Member-supported news for Southern California
Play Live Radio
Next Up:
Available On Air Stations
Support for KPCC comes from:

Northern Iraq, remembering Robin Williams, and examining Ebola

Ways to Subscribe
Items are left in memory of Robin Williams on his star along Hollywood Boulevard.
Benjamin Brayfield/KPCC
Items are left in memory of Robin Williams on his star along Hollywood Boulevard.

Today, we discuss the latest happenings in the conflict between Iraq's new leadership and the Islamic State as well as examine US policy in the Middle East. Later on, we take another look at the life of Robin Williams. We also talk about how Ebola is transmitted, our weekly music selections and much more.

Secretary of State John Kerry urged Iraq's new leaders to work quickly to form an inclusive government, adding that the US is prepared to offer the country significant additional aid in the fight against a group of militants calling itself the Islamic State.
It's a bleak scenario in the Middle East. How effective has U.S. policy has been in the area? What are its prospects for the future?
It's nearly impossible to do justice to his manic genius and his constant reinvention. From standup, to television sit-coms, to movies, both funny and dramatic, there was hardly a corner of the entertainment cosmos where Robin Williams didn't leave his mark.
Robin Williams may be known best for his work on the small and silver screens, but he was also a staple in the stand up comedy scene. Comedians at The Laugh Factory, where Williams had been performing for more than three decades, paid tribute last night. Jamie Masada, the owner of the venue, talked to Take Two about Williams.
Robin Williams will be remembered not only for his stellar sense of humor and his brilliant performances, but also for his big heart -- and for being a real team player.
California is the only western state which doesn't regulate the use of groundwater. But that could soon change. For more on this, Lester Snow of the California Water Foundation joined Take Two on Monday.
The media coverage of the police shooting of an unarmed eighteen year-old outside of St. Louis prompted an interesting phenomenon on Twitter.
As health officials fight to contain the deadly Ebola virus, the picture of how the disease spread so rapidly, and how officials failed to respond effectively, is emerging. One factor experts looking at is the changing lifestyle in West African countries, where increasing travel and urbanization is posing new risks to the spread of disease.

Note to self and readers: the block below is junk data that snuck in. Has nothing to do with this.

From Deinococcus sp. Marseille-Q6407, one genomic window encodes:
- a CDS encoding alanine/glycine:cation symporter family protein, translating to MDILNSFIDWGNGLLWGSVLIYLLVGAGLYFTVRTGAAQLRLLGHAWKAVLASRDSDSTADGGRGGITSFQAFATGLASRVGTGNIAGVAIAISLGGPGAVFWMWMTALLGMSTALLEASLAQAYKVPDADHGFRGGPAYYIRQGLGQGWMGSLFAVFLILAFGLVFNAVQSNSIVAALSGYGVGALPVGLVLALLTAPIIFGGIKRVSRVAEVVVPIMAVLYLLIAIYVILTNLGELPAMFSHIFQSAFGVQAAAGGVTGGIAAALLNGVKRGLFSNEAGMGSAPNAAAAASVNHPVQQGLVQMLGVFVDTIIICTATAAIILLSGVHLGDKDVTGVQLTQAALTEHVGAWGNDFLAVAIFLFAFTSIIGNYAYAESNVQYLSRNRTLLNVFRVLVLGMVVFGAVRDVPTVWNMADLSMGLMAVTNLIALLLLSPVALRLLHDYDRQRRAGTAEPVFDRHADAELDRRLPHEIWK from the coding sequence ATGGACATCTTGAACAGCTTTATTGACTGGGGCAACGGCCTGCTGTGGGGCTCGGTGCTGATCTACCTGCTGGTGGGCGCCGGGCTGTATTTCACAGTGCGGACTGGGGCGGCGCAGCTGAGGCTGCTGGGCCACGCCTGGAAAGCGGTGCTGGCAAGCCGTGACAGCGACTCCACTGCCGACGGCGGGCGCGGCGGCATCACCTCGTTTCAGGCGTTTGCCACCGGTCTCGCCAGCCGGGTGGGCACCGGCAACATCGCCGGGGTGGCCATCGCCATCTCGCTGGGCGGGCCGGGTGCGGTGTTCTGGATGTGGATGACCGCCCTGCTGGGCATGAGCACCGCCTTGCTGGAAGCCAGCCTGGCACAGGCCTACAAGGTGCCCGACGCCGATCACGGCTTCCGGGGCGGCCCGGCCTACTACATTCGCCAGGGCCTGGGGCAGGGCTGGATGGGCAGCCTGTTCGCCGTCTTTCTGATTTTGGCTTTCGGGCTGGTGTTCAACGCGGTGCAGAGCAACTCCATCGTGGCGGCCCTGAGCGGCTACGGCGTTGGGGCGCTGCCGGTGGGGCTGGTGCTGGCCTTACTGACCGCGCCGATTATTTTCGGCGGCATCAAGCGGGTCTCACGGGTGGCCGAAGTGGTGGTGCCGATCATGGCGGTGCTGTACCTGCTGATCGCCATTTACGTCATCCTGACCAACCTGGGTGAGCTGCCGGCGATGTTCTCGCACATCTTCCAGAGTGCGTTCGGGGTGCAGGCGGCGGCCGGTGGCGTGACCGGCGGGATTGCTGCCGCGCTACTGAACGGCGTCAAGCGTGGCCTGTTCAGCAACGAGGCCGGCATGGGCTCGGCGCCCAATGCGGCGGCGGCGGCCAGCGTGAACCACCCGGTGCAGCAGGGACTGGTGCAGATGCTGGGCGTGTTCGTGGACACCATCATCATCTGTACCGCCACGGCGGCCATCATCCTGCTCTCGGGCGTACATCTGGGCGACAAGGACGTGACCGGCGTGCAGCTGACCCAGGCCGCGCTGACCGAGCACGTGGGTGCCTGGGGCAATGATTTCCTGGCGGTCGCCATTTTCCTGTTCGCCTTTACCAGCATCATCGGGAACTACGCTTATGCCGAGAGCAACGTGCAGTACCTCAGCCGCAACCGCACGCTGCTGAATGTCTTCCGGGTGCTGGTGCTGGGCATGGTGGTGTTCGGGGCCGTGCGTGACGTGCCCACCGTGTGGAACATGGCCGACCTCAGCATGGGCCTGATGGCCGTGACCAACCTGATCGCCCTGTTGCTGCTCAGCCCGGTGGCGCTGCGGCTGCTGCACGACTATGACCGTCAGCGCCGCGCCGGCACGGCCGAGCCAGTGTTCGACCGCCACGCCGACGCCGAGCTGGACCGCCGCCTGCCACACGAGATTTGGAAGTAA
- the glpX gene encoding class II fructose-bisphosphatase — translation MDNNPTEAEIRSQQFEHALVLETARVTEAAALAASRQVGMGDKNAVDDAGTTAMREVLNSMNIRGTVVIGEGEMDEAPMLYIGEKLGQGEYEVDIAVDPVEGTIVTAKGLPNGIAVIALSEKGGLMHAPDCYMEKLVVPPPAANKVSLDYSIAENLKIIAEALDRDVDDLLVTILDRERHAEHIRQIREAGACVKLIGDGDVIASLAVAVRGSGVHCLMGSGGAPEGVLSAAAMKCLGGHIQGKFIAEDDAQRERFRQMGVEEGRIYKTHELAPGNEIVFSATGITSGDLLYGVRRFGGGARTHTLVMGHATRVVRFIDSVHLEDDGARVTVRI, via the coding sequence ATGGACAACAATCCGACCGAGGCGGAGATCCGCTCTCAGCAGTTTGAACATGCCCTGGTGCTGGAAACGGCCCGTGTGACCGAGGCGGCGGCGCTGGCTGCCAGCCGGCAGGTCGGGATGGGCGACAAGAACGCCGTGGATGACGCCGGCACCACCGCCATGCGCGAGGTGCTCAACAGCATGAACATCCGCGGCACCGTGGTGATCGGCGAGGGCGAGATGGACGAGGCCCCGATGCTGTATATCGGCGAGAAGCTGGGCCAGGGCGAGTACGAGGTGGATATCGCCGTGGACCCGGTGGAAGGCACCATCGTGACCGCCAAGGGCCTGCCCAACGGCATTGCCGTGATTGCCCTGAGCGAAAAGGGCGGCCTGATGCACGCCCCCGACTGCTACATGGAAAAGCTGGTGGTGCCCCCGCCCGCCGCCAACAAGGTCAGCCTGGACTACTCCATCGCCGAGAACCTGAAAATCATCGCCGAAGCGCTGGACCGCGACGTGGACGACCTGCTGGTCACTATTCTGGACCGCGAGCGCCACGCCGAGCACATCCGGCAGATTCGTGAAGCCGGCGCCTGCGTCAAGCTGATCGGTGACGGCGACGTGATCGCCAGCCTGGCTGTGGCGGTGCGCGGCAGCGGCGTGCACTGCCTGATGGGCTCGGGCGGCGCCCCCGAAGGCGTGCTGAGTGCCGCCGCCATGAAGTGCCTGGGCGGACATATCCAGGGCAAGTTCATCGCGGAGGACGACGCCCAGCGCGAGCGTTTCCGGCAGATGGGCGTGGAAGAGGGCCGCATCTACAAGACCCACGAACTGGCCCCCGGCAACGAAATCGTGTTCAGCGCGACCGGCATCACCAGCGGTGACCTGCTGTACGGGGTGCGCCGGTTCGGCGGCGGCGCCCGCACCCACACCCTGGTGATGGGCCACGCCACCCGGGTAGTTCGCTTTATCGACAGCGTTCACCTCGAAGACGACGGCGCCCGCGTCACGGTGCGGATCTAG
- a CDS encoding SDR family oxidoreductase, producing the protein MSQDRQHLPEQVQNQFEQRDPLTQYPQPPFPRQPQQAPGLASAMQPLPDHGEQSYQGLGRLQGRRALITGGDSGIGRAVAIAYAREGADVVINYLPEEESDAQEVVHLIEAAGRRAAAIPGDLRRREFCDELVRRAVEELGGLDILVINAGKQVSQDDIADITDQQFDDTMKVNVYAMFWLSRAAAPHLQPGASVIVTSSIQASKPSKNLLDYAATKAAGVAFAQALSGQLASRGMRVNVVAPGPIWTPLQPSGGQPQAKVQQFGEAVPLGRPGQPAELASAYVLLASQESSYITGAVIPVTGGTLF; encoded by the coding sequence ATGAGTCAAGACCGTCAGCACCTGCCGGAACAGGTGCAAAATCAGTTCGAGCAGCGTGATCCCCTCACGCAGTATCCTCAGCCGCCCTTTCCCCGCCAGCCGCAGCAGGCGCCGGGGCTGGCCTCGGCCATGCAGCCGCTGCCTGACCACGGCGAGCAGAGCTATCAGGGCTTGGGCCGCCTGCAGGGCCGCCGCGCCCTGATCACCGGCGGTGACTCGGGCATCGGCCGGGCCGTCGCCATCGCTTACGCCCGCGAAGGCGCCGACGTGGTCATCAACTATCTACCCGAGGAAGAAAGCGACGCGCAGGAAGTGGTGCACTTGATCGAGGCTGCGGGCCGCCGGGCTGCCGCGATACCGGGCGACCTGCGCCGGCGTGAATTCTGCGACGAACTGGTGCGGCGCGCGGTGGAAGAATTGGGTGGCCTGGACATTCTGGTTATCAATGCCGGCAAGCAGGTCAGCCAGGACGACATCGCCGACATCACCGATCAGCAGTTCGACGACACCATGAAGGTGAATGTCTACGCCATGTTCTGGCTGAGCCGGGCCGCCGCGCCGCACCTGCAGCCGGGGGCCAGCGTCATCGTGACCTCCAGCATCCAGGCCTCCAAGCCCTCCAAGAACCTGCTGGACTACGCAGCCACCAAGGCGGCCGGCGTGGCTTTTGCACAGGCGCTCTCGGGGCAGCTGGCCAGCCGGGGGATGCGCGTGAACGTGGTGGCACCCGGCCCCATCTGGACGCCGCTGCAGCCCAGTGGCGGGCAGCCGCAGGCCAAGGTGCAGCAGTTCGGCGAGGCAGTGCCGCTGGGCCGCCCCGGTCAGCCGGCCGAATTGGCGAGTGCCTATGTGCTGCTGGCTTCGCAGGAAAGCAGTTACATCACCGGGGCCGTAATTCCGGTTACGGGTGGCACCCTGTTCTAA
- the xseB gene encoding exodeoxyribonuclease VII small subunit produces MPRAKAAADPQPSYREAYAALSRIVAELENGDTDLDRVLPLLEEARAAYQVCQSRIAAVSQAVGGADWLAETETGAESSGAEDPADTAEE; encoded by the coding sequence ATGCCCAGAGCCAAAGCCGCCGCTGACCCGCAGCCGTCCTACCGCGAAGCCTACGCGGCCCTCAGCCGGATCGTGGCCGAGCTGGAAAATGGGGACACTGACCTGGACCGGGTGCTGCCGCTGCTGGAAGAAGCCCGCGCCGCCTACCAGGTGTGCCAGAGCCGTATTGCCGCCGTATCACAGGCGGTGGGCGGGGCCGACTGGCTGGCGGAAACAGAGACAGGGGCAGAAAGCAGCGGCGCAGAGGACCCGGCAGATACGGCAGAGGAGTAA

The race to develop a vaccine for the Ebola virus might conjure up an image of doctors and drug makers rushing furiously out of good will to find a treatment. But in reality, it's more of a business transaction.
Joining us this week are Oliver Wang from and music supervisor Morgan Rhodes.
California spent two-billion dollars last year providing preschool and childcare to over one-million low-income kids. KPCC'S Deepa Fernandes discovered California's bureaucracy can make it difficult for smaller childcare providers to actually provide.
Nearly 23-hundred lifers have been paroled in California over the past five years. That's more than three times the number in the previous 17 years combined. For the first time, the California Department of Corrections and Rehabilitation, or CDCR, is offering classes aimed at lifers.
Commit a crime in America, and you'd expect that the police will hunt you down wherever you are. But to escape the hand of justice, sometimes all you have to do is cross the county line where law enforcement won't pursue fugitives who are just a short drive away.
To weigh in as to whether or not complaining is a good thing, Take Two is joined by Joanna Wolfe, a professor of English at Carnegie Mellon University.
Workers are taking out soil from a home in the Los Angeles neighborhood of Boyle Heights. The dirt is laced with potentially harmful lead dust, part of a cleanup ordered by state regulators. Southern California Public Radio's Molly Peterson says the lead battery recycler, Exide Technologies, is picking up the tab.
L.A.-based photographer has been drawing attention to garbage. His series "7 Days of Garbage" will change the way you look at your trash.
Stay Connected